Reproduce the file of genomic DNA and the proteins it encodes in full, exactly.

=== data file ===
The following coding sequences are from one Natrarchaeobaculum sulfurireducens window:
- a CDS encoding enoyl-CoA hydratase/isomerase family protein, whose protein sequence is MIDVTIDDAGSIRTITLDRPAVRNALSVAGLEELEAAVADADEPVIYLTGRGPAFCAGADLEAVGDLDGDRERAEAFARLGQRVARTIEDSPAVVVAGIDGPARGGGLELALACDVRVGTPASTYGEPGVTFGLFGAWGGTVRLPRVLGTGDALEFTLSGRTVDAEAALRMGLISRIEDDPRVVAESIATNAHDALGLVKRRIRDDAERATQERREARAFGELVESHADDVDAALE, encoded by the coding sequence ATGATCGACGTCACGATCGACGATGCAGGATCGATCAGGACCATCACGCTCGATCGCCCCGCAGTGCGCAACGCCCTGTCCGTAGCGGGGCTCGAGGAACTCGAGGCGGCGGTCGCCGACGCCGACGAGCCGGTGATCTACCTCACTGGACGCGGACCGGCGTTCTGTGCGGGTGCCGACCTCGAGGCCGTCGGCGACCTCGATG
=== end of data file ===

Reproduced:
The following coding sequences are from one Natrarchaeobaculum sulfurireducens window:
- a CDS encoding enoyl-CoA hydratase/isomerase family protein, whose protein sequence is MIDVTIDDAGSIRTITLDRPAVRNALSVAGLEELEAAVADADEPVIYLTGRGPAFCAGADLEAVGDLDGDRERAEAFARLGQRVARTIEDSPAVVVAGIDGPARGGGLELALACDVRVGTPASTYGEPGVTFGLFGAWGGTVRLPRVLGTGDALEFTLSGRTVDAEAALRMGLISRIEDDPRVVAESIATNAHDALGLVKRRIRDDAERATQERREARAFGELVESHADDVDAALE, encoded by the coding sequence ATGATCGACGTCACGATCGACGATGCAGGATCGATCAGGACCATCACGCTCGATCGCCCCGCAGTGCGCAACGCCCTGTCCGTAGCGGGGCTCGAGGAACTCGAGGCGGCGGTCGCCGACGCCGACGAGCCGGTGATCTACCTCACTGGACGCGGACCGGCGTTCTGTGCGGGTGCCGACCTCGAGGCCGTCGGCGACCTCGATG